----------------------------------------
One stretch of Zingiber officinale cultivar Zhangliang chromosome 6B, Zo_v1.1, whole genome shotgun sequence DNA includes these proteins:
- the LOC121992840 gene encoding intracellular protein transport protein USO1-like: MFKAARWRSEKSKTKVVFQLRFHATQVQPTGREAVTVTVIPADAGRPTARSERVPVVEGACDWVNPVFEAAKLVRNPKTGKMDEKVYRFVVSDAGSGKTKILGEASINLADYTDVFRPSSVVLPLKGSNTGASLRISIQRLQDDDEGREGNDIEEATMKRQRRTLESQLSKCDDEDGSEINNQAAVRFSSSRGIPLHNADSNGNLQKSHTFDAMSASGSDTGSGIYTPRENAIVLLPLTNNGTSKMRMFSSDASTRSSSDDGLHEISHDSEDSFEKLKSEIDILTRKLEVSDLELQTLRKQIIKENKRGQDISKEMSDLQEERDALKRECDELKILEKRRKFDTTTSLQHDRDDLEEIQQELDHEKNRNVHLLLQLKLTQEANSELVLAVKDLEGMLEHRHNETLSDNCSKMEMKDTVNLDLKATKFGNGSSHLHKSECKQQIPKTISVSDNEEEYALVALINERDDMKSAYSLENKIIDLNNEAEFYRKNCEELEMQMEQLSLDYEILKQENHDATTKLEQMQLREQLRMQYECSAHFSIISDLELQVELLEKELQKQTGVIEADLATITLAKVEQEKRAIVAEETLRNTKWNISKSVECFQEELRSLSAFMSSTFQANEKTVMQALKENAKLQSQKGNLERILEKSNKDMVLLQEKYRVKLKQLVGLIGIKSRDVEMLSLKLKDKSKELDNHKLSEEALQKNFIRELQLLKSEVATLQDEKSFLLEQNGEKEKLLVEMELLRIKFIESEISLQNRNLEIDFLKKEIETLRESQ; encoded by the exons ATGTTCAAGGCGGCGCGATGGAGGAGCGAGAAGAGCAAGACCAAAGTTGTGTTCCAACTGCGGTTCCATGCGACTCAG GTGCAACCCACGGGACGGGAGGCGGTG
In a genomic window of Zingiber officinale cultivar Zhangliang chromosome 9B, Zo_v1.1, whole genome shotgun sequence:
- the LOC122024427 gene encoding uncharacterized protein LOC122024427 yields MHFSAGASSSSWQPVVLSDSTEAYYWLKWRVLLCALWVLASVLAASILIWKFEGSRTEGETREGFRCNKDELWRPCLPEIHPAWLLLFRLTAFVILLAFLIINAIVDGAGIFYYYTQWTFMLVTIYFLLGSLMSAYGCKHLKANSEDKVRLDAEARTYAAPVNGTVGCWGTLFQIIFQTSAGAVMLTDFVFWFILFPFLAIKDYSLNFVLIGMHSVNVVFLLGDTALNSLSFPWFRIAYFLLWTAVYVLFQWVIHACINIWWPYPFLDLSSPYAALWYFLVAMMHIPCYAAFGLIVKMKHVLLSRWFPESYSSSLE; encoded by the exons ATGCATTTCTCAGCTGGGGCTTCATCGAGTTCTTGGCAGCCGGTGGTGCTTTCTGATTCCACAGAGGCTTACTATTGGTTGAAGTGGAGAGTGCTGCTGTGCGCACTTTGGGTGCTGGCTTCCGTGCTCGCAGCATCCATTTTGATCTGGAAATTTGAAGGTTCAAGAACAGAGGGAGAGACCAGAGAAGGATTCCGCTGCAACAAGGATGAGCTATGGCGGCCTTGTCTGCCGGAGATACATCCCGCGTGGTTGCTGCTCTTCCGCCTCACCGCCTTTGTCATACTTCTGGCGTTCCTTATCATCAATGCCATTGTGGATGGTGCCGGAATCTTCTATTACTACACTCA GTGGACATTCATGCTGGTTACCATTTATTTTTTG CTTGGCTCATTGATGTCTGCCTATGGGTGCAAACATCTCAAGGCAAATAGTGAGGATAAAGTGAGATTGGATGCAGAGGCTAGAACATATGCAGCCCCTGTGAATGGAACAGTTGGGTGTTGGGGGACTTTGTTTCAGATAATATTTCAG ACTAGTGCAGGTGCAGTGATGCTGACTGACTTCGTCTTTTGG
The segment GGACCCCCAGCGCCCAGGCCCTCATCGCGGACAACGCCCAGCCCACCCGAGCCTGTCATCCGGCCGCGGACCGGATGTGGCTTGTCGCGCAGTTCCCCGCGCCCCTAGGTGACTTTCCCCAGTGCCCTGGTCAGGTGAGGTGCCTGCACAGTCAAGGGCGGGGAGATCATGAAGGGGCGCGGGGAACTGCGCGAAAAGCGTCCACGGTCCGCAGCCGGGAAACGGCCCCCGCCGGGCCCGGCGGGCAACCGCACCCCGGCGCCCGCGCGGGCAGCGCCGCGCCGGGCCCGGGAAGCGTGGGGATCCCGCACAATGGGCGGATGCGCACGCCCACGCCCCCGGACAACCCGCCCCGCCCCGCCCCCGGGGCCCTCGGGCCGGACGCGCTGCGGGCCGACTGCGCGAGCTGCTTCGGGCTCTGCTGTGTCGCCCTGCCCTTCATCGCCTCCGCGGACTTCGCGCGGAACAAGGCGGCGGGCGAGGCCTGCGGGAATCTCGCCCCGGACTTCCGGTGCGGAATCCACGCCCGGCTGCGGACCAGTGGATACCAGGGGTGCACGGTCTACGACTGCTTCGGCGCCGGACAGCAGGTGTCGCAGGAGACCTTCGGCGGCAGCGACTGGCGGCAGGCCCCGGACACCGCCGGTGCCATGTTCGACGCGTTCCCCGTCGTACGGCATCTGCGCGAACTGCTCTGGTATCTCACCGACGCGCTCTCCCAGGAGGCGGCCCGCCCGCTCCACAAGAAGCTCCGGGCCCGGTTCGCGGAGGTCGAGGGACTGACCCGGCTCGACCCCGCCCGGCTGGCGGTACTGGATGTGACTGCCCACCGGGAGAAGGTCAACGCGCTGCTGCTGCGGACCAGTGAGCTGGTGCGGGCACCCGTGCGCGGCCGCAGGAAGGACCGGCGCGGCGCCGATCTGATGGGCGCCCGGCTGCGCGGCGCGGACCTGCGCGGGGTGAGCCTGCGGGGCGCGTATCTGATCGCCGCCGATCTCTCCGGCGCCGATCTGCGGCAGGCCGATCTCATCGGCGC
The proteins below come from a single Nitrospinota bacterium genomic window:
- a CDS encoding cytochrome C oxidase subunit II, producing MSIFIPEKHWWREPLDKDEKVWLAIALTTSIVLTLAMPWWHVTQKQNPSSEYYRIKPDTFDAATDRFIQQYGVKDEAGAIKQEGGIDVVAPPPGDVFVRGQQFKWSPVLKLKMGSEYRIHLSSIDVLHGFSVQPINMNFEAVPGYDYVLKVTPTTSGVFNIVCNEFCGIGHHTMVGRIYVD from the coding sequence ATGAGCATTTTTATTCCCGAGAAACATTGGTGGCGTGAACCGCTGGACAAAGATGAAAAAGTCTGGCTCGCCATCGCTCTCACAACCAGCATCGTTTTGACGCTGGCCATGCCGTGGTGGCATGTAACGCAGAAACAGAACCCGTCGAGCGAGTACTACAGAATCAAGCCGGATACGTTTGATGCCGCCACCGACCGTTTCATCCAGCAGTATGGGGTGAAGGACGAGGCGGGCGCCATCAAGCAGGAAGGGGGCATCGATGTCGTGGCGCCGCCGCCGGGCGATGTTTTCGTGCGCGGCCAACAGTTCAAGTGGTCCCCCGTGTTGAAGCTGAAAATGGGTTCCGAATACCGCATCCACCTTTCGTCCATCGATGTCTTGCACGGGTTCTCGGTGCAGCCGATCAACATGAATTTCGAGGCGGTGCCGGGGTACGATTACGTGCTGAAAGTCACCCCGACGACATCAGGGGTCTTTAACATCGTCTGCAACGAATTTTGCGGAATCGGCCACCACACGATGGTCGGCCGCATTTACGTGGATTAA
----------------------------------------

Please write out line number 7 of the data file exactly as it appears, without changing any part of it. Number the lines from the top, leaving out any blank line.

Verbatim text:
- a CDS encoding cytochrome C oxidase subunit II, producing MSIFIPEKHWWREPLDKDEKVWLAIALTTSIVLTLAMPWWHVTQKQNPSSEYYRIKPDTFDAATDRFIQQYGVKDEAGAIKQEGGIDVVAPPPGDVFVRGQQFKWSPVLKLKMGSEYRIHLSSIDVLHGFSVQPINMNFEAVPGYDYVLKVTPTTSGVFNIVCNEFCGIGHHTMVGRIYVD from the coding sequence ATGAGCATTTTTATTCCCGAGAAACATTGGTGGCGTGAACCGCTGGACAAAGATGAAAAAGTCTGGCTCGCCATCGCTCTCACAACCAGCATCGTTTTGACGCTGGCCATGCCGTGGTGGCATGTAACGCAGAAACAGAACCCGTCGAGCGAGTACTACAGAATCAAGCCGGATACGTTTGATGCCGCCACCGACCGTTTCATCCAGCAGTATGGGGTGAAGGACGAGGCGGGCGCCATCAAGCAGGAAGGGGGCATCGATGTCGTGGCGCCGCCGCCGGGCGATGTTTTCGTGCGCGGCCAACAGTTCAAGTGGTCCCCCGTGTTGAAGCTGAAAATGGGTTCCGAATACCGCATCCACCTTTCGTCCATCGATGTCTTGCACGGGTTCTCGGTGCAGCCGATCAACATGAATTTCGAGGCGGTGCCGGGGTACGATTACGTGCTGAAAGTCACCCCGACGACATCAGGGGTCTTTAACATCGTCTGCAACGAATTTTGCGGAATCGGCCACCACACGATGGTCGGCCGCATTTACGTGGATTAA